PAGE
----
Runaway horse mars scheduled steamer excursion to Hannibal
This photo of the Park Bluff is from the collection of the Putnam Museum, Davenport, Iowa. Park Bluff Iowa History, an IAGenWeb special project.
MARY LOU MONTGOMERY
The building on the southwest corner of Main and Bird Streets in Hannibal, Mo., now houses Lydia’s Cabinet of Curiosities, operated by Gordon Harrison. But 128 years ago – in August 1890 – a billiards parlor was in business in that old, historic building.
The downtown was particularly populated on the afternoon of Monday, Aug. 4, 1890, as the Steamer Park Bluff had docked at noon on Hannibal’s wharf, the terminus for a scheduled excursion trip from Canton.
The trip was planned as an outing for “coloreds” from Lewis County.
Three of the excursionists were conversing on the sidewalk in front of the billiards parlor when a commotion was heard along North Main Street.
Thomas Young, an old man living near Hannibal, had tethered his horse and cart near Lee’s ice house at the north end of Main Street. The horse “slipped its bridal” and ran south on Main Street when it became frightened.
Several men on the street stepped forward to stop the runaway, but instead of stopping, the horse reacted by turning west on Bird Street, swinging the cart behind. The women, startled, were unable to get out of the way, and were caught in the melee.
Mrs. Postley and Katie Wilson had only minor injuries, but at the time the article was printed in the Aug. 7, 1890 edition of the Quincy Whig, it was uncertain if the third woman – Katie Douglass, just 15 – would recover.
The horse, entangled, fell twice upon young girl.
Onlookers took Miss Douglass to a duplex residence on the south side of Bird, address 113-115, west of the Athens coal and wood yard.
Hannibal didn’t have a hospital during that era, so it was typical for emergency treatment to be administered in a nearby facility. It might have been the Central Hotel, a few doors to the south of the accident, where a bed would be readily available.
But in this case – because of Miss Douglass’ race – that wasn’t an option. Instead she was taken to a nearby “colored” boarding house, and two (Caucasian) doctors, Dr. Robert H. Goodier and Charles H. Yancey, were summoned.
Two years prior to the accident, that boarding house had been operated by Preston Steward, a local shoe maker. The 1899 city directory listed the occupants of the duplex boarding house: Miss Birdie Steele; Mrs. Henrietta Steele; Miss Ella Taylor; Anderson Sidney; William Miller; Abraham Harris; William J. Booker; Miss Catharine Combs; Christina Holden and Sally Roach.
The ultimate fate of the injured young woman was not obtained.
Two of the occupants of the boarding house at the time of the 1890 accident – Birdie and Henrietta Steele – also had a connection to the Steamer Park Bluff.
In July 1891, Zeb Steele fell overboard and drowned during an excursion on the Park Bluff. Zeb was husband to Henrietta Steele (they married in 1874) and father to Birdie Steele. His death was ruled accidental drowning.
Steamer Park Bluff
The Park Bluff was built in 1884, commissioned by Captains R.S. Owens, Sam Speake, Thomas Peel and F.A. Whitney. Constructed by the Kahlke Bros., at Rock Island, Ill, the engines and boilers were assembled at the McElroy and Amnitage machine shop in Keokuk, Iowa.
Memories of Capt. F.A. Whitney of Centerville, Iowa were published in the Saturday Evening Post, Burlington, Iowa, on Feb. 2, 1924, and are now contained within the Iowa History Project.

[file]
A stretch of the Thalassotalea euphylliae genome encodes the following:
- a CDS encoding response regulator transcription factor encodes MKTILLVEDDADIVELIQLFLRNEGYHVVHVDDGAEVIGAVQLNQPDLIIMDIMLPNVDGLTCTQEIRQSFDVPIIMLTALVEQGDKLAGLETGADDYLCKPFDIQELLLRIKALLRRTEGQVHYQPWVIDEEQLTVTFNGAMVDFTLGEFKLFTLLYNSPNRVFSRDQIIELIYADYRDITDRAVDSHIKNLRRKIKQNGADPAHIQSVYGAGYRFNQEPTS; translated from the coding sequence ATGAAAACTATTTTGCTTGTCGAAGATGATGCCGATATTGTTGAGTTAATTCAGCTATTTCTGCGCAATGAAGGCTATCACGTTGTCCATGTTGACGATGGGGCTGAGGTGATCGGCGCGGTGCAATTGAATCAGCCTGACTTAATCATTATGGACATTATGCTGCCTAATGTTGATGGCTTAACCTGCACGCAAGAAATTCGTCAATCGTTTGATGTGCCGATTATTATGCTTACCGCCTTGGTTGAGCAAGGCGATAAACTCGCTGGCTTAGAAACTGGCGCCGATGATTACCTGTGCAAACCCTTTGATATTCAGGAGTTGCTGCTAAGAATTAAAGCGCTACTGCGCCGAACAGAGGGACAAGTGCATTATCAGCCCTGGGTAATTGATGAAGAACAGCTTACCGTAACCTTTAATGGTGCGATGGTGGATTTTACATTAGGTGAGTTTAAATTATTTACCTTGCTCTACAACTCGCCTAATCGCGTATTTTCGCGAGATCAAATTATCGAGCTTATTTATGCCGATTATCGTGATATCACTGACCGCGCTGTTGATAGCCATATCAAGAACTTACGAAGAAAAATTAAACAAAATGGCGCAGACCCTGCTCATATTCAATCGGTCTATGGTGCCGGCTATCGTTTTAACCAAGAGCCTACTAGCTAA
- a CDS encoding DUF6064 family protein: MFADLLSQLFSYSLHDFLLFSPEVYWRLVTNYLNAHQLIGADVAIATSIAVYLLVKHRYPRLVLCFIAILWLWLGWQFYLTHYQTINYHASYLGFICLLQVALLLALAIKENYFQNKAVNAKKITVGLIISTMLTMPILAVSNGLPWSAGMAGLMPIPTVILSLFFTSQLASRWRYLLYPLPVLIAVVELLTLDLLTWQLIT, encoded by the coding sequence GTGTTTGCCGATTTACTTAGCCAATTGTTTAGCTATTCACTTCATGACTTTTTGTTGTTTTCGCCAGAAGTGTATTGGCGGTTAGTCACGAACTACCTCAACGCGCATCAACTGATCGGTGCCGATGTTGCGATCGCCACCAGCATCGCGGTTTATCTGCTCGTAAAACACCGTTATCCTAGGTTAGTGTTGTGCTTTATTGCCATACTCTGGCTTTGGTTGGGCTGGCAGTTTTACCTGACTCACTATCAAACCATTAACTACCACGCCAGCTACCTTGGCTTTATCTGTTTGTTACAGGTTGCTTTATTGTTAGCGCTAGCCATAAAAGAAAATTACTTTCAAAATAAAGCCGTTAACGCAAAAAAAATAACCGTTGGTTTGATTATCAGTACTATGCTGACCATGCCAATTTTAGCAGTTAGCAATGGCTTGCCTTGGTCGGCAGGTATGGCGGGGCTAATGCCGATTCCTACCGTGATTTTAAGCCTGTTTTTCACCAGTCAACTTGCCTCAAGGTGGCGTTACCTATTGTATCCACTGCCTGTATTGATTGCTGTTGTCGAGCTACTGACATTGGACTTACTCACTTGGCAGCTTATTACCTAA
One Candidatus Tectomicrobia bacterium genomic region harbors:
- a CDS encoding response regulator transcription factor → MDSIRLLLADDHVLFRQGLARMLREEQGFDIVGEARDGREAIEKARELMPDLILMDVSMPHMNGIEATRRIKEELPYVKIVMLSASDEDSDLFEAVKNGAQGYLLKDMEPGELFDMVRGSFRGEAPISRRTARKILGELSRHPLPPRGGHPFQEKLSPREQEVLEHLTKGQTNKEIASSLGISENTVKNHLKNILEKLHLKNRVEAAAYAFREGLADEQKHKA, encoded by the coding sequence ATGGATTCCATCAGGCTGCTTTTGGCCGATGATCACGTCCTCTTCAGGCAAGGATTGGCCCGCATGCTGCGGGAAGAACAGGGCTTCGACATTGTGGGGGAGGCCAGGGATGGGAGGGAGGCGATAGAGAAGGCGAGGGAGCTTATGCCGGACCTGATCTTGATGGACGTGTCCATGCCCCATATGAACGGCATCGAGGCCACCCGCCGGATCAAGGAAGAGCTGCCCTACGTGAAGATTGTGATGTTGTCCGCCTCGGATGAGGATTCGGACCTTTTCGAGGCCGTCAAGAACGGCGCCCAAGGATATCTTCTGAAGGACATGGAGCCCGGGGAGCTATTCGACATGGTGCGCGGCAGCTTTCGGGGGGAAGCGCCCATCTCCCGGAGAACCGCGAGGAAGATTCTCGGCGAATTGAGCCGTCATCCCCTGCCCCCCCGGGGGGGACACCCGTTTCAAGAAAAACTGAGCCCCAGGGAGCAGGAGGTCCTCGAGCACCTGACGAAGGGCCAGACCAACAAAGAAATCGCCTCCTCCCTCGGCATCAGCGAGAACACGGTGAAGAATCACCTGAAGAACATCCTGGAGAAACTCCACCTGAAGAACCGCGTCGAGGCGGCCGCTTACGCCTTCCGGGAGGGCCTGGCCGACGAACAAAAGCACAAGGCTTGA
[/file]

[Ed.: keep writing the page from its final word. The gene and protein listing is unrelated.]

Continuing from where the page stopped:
The boat’s original intent was to support the log-rafting business.
A treacherous navigational condition existed on the Mississippi River between Keokuk, Iowa, north to Montrose, known as the Des Moines Rapids. Work on a canal to allow passage of boats beyond Keokuk began in 1871.
Between the years of 1880-1890, log rafting was at its peak. The Park Bluff was used as a tow boat and helped steer the log rafts down through the crooked channel beginning at Montrose.
During the decade of the 1890s, the Steamer Park Bluff and her associates became popular excursion boats, plying passengers to points along the river. A small advertisement in the June 28, 1890 edition of the Quincy Daily Journal announced plans for a trip to the Hannibal Cave on Sunday, June 20. The cost was 25 cents for ladies and 50 cents for gents.
The Park Bluff also scheduled a number of “colored” excursions:
“The Park Bluff brought a large colored excursion party from Louisiana (to Quincy, Ill.) yesterday.” Aug. 19, 1890, Quincy Daily Journal
“The Park Bluff will carry the Colored Baptists (of Quincy) to Clarksville on Friday.” July 9, 1891, Quincy Daily Whig.
“The Park Bluff, carrying the colored Odd Fellows (of Quincy), returned from Keokuk about 3 o’clock this morning. They had a big time in the Gate City yesterday and the local members of the order did everything to make it pleasant for the visitors.” July 24, 1891, Quincy Daily Journal.
“The Park Bluff brought a colored moon light excursion from Hannibal last evening to (Quincy.) July 24, 1892, Quincy Daily Whig.
Capt. S.R. Van Sant purchased the Park Bluff in December 1898, and announced plans to use it as a harbor boat in Winona, Wis., in conjunction with the logging industry.
Note: Jim's Journey, The Huck Finn Freedom Center, offers resources to those who are interested in building cross-cultural understanding by documenting, preserving and presenting the history of the 19th and 20th-century African American community in Hannibal and northeast Missouri. http://www.jimsjourney.org/ G. Faye Dant is a fifth-generation African American Hannibalian and descendant of Missouri slave, James Walker.
This 1869 map of downtown Hannibal is used to illustrate the location of a possibly fatal runaway horse/pedestrian accident in 1890. Nineteenth Century images of Urban Development, John W. Reps.